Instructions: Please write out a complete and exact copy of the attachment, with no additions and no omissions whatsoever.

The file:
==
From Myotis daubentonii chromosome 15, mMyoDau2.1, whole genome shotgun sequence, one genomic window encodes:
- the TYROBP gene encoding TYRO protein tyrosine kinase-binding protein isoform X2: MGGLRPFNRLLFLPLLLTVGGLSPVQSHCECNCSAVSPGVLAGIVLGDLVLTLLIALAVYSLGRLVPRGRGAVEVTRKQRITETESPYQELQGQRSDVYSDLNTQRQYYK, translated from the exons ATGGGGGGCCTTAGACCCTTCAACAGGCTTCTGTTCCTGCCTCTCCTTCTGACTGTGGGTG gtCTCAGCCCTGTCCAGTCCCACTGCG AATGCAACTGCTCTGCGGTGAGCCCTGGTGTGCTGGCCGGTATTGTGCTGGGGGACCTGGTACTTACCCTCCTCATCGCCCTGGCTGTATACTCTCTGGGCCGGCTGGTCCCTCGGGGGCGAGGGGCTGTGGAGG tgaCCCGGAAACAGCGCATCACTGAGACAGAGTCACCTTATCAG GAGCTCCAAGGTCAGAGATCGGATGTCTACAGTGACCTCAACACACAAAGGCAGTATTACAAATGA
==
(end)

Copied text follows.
From Myotis daubentonii chromosome 15, mMyoDau2.1, whole genome shotgun sequence, one genomic window encodes:
- the TYROBP gene encoding TYRO protein tyrosine kinase-binding protein isoform X2: MGGLRPFNRLLFLPLLLTVGGLSPVQSHCECNCSAVSPGVLAGIVLGDLVLTLLIALAVYSLGRLVPRGRGAVEVTRKQRITETESPYQELQGQRSDVYSDLNTQRQYYK, translated from the exons ATGGGGGGCCTTAGACCCTTCAACAGGCTTCTGTTCCTGCCTCTCCTTCTGACTGTGGGTG gtCTCAGCCCTGTCCAGTCCCACTGCG AATGCAACTGCTCTGCGGTGAGCCCTGGTGTGCTGGCCGGTATTGTGCTGGGGGACCTGGTACTTACCCTCCTCATCGCCCTGGCTGTATACTCTCTGGGCCGGCTGGTCCCTCGGGGGCGAGGGGCTGTGGAGG tgaCCCGGAAACAGCGCATCACTGAGACAGAGTCACCTTATCAG GAGCTCCAAGGTCAGAGATCGGATGTCTACAGTGACCTCAACACACAAAGGCAGTATTACAAATGA